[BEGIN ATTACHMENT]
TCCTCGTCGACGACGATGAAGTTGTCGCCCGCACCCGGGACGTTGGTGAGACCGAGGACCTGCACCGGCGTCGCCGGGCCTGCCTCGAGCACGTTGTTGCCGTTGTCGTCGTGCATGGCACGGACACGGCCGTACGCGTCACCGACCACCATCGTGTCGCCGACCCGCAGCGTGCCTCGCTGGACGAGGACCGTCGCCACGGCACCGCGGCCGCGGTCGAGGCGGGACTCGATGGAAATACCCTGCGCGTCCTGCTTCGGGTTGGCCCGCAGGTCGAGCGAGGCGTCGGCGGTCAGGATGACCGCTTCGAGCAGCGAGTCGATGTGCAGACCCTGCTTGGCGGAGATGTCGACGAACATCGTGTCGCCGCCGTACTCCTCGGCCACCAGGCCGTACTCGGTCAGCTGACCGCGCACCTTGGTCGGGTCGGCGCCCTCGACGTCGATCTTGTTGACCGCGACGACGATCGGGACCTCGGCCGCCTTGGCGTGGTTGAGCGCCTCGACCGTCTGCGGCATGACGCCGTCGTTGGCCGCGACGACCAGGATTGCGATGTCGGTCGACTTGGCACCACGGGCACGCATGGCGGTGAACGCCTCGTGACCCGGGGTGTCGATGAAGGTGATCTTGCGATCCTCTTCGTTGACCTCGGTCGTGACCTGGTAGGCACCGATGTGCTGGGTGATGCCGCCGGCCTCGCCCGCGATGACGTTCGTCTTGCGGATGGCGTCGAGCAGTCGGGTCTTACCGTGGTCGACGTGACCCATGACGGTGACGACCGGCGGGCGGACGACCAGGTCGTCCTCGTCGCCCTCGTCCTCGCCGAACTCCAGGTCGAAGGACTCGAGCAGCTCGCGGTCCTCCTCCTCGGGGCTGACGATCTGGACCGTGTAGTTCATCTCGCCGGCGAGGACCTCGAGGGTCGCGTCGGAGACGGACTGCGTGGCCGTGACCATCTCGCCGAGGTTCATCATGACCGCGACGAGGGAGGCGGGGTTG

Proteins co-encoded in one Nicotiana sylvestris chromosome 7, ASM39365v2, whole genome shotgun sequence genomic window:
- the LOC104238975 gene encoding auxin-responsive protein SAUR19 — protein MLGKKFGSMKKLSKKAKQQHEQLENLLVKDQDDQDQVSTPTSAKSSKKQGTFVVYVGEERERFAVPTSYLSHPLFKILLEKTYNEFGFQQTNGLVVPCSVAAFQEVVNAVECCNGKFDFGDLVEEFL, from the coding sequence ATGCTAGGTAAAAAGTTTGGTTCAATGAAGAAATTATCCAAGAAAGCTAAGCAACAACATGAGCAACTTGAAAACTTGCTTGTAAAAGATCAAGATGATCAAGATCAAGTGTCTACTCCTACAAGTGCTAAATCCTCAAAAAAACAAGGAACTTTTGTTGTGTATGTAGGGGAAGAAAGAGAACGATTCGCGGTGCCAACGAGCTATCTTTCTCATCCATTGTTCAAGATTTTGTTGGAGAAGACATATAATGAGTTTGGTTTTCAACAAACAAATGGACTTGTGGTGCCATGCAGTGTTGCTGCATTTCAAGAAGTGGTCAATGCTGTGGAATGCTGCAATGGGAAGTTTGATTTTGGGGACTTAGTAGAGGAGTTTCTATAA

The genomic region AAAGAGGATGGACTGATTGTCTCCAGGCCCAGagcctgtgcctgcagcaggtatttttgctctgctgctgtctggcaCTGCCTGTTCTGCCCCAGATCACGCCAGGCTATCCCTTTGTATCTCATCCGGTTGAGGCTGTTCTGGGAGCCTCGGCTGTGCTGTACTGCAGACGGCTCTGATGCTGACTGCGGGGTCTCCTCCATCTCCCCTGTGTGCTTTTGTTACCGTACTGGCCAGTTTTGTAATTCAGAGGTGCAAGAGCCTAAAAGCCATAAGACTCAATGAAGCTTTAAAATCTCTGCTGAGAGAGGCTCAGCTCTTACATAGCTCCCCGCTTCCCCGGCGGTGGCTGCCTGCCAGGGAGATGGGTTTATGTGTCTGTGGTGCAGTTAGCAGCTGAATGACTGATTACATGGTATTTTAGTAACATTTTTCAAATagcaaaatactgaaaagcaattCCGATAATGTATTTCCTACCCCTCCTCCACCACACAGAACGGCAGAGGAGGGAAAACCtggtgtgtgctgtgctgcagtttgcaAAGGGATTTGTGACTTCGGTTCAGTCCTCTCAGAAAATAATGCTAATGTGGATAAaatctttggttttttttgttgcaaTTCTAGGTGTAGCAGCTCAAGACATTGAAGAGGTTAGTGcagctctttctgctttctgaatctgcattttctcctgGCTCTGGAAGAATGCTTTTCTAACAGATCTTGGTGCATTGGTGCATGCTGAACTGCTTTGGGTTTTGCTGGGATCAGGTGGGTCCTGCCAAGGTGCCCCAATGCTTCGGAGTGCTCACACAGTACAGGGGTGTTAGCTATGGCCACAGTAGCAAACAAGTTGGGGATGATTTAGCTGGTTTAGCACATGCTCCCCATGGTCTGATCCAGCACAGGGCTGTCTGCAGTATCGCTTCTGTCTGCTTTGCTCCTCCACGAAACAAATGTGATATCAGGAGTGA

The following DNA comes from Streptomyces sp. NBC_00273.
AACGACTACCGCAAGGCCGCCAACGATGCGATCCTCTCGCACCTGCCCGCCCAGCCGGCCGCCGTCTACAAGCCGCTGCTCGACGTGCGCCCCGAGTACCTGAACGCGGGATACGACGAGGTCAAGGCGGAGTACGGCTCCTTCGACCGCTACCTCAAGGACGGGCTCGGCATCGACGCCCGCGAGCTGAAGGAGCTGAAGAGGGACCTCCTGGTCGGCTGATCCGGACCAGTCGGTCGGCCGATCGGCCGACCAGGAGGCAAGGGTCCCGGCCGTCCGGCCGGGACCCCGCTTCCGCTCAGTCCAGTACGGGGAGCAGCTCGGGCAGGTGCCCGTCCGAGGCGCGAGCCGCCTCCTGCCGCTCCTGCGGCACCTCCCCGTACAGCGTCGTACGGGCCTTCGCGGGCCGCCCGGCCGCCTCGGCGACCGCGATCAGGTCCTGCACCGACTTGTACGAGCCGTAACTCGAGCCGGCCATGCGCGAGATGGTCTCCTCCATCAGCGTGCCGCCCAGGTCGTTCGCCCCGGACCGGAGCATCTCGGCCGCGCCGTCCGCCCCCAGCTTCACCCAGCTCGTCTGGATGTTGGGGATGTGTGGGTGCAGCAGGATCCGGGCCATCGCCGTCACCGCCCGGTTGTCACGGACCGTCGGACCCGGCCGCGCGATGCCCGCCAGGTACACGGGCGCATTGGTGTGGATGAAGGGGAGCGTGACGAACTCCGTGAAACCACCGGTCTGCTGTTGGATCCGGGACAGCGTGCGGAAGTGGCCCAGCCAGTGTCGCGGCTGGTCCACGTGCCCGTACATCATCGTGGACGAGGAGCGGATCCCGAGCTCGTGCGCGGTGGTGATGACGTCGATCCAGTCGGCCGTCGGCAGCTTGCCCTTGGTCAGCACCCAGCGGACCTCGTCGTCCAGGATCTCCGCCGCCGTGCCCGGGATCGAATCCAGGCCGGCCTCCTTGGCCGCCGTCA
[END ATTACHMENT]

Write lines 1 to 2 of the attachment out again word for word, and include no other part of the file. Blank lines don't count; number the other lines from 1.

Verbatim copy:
TCCTCGTCGACGACGATGAAGTTGTCGCCCGCACCCGGGACGTTGGTGAGACCGAGGACCTGCACCGGCGTCGCCGGGCCTGCCTCGAGCACGTTGTTGCCGTTGTCGTCGTGCATGGCACGGACACGGCCGTACGCGTCACCGACCACCATCGTGTCGCCGACCCGCAGCGTGCCTCGCTGGACGAGGACCGTCGCCACGGCACCGCGGCCGCGGTCGAGGCGGGACTCGATGGAAATACCCTGCGCGTCCTGCTTCGGGTTGGCCCGCAGGTCGAGCGAGGCGTCGGCGGTCAGGATGACCGCTTCGAGCAGCGAGTCGATGTGCAGACCCTGCTTGGCGGAGATGTCGACGAACATCGTGTCGCCGCCGTACTCCTCGGCCACCAGGCCGTACTCGGTCAGCTGACCGCGCACCTTGGTCGGGTCGGCGCCCTCGACGTCGATCTTGTTGACCGCGACGACGATCGGGACCTCGGCCGCCTTGGCGTGGTTGAGCGCCTCGACCGTCTGCGGCATGACGCCGTCGTTGGCCGCGACGACCAGGATTGCGATGTCGGTCGACTTGGCACCACGGGCACGCATGGCGGTGAACGCCTCGTGACCCGGGGTGTCGATGAAGGTGATCTTGCGATCCTCTTCGTTGACCTCGGTCGTGACCTGGTAGGCACCGATGTGCTGGGTGATGCCGCCGGCCTCGCCCGCGATGACGTTCGTCTTGCGGATGGCGTCGAGCAGTCGGGTCTTACCGTGGTCGACGTGACCCATGACGGTGACGACCGGCGGGCGGACGACCAGGTCGTCCTCGTCGCCCTCGTCCTCGCCGAACTCCAGGTCGAAGGACTCGAGCAGCTCGCGGTCCTCCTCCTCGGGGCTGACGATCTGGACCGTGTAGTTCATCTCGCCGGCGAGGACCTCGAGGGTCGCGTCGGAGACGGACTGCGTGGCCGTGACCATCTCGCCGAGGTTCATCATGACCGCGACGAGGGAGGCGGGGTTG

Proteins co-encoded in one Nicotiana sylvestris chromosome 7, ASM39365v2, whole genome shotgun sequence genomic window: